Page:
Winemaker Blog – Starting the Ferment

The next step in the process is to put all that lovely juice into a tank and begin fermenting.  Here’s what we do:

WINE MAKING. We pumped all the juice into a single tank. We measured our pH (3.05), our sugar (15.5) and our free sulfites (0 ppm). I added sulfites to the grapes in the cooler for two reasons: to prevent wild yeast from starting fermentation; and to prevent oxidation (browning) of the juice. After processing there was 0 ppm(parts per million) free sulfite, so I added enough to have 50 ppm in the juice. 50 ppm is enough to inhibit wild yeast, but not our special wine yeast. I also added sugar to increase the Brix of the must to about 20%. We will want about 11% alcohol in this wine. A rough rule of thumb is that the final alcohol percent in the wine is 55% of the starting sugar level. So 20 X .55 is 11. After sugar addition, we let the juice settle overnight.

The frothy bubbles tell us the yeast is ready to "pitch" into the juice.

The frothy bubbles tell us the yeast is ready to “pitch” into the juice.

PITCHING THE YEAST. We started Thursday morning by making our yeast propogation. Starting with warm (100 degree) water, we first added a product called Go Ferm. This product contains nutrients and micro nutrients that help the yeast fully rehydrate and get off to a good start. We then add the wine yeast. The yeast we are using for this wine is called Aroma White, manufactured by the Enartis company. This yeast has the characteristics we’re looking for in making a young, aromatic wine fermented at low temperatures. After about 20 minutes the yeast prop begins to bubble as the yeast begin to reproduce. Over the next couple hours we introduced small amounts of the juice to acclimatize the yeast.

Meanwhile we verified our 20% sugar, and rechecked the free sulfites (SO2). Instead of 50, the result was 16ppm. This is because a large portion of the SO2 we added had become “bound” to other substances while performing it’s protective role. So we added SO2 again to achieve our desired 50ppm. We then pumped the juice to another tank, leaving as much sediment behind as possible. We then split the juice into two tanks, and pitched the yeast into each.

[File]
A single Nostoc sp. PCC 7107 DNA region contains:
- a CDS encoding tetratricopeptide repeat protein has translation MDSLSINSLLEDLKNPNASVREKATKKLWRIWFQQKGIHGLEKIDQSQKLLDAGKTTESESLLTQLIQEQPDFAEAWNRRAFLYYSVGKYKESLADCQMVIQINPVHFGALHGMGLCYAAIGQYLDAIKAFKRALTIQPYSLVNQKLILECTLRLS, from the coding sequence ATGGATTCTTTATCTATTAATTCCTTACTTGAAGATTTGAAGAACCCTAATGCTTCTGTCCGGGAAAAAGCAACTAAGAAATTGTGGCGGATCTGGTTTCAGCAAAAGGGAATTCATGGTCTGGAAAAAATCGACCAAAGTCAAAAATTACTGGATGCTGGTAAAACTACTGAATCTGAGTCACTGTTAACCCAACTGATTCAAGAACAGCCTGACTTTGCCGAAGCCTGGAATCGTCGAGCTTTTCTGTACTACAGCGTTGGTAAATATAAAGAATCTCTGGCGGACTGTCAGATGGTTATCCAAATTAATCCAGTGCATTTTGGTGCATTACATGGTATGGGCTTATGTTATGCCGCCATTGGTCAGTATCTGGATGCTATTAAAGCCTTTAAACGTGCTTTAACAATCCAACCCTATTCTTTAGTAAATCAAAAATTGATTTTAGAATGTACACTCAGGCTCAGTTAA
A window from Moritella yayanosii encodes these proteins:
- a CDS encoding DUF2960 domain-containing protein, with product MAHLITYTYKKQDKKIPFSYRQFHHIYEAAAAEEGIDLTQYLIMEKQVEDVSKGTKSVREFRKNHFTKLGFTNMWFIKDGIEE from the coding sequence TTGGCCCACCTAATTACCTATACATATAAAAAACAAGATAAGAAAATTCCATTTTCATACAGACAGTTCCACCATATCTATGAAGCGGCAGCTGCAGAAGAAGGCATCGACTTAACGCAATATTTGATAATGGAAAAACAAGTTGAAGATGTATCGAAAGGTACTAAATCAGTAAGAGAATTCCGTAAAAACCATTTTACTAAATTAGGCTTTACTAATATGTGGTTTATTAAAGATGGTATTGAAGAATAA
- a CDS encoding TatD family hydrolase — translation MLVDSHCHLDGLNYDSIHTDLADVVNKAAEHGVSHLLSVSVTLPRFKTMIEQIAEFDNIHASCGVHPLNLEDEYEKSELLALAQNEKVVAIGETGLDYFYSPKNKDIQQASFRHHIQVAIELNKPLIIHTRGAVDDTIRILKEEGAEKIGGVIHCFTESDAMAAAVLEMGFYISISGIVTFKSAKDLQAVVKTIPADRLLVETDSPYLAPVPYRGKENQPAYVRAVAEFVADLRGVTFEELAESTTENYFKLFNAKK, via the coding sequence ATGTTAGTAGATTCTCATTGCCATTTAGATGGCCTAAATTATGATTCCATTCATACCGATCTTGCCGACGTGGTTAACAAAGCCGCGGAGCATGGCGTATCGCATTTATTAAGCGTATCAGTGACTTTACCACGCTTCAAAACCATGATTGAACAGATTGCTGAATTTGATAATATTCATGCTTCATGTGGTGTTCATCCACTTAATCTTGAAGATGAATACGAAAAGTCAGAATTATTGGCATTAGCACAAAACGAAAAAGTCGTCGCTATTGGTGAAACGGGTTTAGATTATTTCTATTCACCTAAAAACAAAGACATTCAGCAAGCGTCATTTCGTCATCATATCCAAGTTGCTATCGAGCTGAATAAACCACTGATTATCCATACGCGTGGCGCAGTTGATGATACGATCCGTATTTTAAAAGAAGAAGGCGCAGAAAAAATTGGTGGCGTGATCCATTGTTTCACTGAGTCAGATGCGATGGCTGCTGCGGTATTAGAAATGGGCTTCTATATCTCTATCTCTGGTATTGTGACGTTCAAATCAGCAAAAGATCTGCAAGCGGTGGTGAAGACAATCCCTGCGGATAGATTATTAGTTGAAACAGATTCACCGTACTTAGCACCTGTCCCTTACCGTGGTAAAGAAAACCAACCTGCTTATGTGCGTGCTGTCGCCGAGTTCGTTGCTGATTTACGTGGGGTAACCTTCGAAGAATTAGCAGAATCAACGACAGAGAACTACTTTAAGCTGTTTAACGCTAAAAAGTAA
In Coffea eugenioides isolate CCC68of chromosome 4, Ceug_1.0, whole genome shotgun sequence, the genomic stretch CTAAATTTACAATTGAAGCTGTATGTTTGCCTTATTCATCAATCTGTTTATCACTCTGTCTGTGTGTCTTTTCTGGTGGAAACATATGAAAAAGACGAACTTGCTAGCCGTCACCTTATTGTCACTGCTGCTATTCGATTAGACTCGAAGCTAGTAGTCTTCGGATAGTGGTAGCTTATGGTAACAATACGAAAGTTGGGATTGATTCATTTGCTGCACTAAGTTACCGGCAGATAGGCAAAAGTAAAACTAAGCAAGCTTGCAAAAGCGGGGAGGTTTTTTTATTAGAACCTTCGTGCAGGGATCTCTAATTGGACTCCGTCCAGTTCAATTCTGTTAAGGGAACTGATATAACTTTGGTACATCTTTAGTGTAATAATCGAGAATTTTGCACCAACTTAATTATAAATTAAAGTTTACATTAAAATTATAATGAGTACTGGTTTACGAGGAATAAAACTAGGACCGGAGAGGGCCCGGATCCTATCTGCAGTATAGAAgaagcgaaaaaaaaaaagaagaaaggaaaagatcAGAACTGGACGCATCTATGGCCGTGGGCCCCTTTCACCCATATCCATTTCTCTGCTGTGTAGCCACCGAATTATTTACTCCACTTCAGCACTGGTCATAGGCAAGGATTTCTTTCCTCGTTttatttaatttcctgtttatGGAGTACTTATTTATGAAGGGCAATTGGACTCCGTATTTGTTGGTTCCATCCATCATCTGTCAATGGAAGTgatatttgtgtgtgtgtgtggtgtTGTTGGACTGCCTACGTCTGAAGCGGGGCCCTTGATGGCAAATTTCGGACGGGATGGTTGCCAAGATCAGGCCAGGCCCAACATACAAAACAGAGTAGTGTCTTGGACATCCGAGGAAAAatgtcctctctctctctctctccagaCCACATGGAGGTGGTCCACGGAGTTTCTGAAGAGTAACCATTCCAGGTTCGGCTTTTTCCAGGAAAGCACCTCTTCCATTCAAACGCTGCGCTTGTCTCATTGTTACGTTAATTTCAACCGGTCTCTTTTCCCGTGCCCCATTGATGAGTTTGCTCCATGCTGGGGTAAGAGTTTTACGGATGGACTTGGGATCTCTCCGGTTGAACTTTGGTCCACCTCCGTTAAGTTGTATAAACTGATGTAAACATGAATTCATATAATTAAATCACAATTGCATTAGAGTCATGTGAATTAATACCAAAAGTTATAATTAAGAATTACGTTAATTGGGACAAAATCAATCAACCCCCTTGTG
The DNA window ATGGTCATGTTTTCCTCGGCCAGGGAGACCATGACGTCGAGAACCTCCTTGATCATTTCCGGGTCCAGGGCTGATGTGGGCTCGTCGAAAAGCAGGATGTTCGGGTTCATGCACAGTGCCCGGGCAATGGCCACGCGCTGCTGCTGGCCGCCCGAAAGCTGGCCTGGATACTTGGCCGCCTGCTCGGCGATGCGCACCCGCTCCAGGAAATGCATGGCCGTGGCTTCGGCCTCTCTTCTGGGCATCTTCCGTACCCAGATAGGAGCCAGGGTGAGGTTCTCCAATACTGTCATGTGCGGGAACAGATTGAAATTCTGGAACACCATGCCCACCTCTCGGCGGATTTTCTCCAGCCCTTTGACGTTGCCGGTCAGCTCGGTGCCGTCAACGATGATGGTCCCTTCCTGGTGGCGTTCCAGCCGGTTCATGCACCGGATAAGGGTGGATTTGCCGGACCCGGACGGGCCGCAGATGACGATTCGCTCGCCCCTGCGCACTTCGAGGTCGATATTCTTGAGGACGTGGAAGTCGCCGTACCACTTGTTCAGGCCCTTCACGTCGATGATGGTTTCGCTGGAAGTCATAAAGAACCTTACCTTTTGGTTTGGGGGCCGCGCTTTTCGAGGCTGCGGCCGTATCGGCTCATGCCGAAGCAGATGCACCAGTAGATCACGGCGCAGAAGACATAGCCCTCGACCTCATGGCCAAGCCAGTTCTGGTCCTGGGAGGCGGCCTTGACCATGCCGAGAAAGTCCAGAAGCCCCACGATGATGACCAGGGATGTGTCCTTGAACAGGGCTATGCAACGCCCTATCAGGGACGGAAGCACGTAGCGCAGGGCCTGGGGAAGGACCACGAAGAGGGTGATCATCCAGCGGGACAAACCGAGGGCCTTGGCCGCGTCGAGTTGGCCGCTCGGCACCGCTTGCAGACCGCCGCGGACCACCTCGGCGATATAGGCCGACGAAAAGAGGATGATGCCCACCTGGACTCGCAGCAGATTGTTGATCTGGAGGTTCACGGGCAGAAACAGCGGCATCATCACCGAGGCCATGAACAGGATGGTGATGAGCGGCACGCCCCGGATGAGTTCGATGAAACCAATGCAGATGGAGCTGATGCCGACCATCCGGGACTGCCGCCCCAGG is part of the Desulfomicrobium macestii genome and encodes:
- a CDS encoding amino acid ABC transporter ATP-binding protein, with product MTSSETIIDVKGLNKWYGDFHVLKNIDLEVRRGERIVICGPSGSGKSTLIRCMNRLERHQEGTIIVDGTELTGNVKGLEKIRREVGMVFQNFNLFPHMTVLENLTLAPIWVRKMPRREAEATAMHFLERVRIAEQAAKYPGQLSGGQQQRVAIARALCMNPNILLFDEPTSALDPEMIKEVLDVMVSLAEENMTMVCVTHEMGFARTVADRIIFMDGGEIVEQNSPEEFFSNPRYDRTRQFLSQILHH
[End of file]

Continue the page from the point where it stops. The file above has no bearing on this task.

The reason for using two tanks is twofold: at peak fermentation the wine will develop a great deal of foam, and we need head space to prevent overflow; and heat is developed during fermentation, so the smaller amount in each tank will help the heat dissipate. Once the yeast is pitched we enter the “lag phase”. During this period the yeast are reproducing like teenagers. At some point the activity will become noticeable, as the yeast cells approach 10-12 million yeast cells per millileter. Then the lag phase will be over, and full fermentation occurs.

Cheers, Steve

Winemaker Blog – Processing

After pressing the grapes the by-product is a dry "must" - the grape skins and rice hulls.

After pressing the grapes the by-product is a dry “must” – the grape skins and rice hulls.

Processing the Grapes: After a couple days battling bearings and starter capacitors, I had the destemmer ready to go. Wednesday, August 27th, we processed our Brianna grapes. The grape clusters are manually shoveled into the destemmer hopper. This machine spins the berries off of the stems, and simultaneously breaks the berry skin. An internal pump moves this mash of skins, pulp and seeds(now called MUST) thru a hose to the vertical bladder press.

The press squeezes the juice from the must, which we then pump to a tank. Our grapes fall into what is known as “slip-skin” varieties. During processing the skins slide whole off the pulp. These skins can then form nearly impenetrable walls inside the press, preventing the juice from getting out. So we use rice hulls in the press. Rice hulls are the seed coating left after rice is processed, and dumping adequate amounts in the press with the must forms channels that the juice can use to escape. It allows us to increase the juice yield. A typical juice yield from a ton of grapes is 150 gallons. We got a yield of about 168 gallons per ton using the rice hulls.

~Steve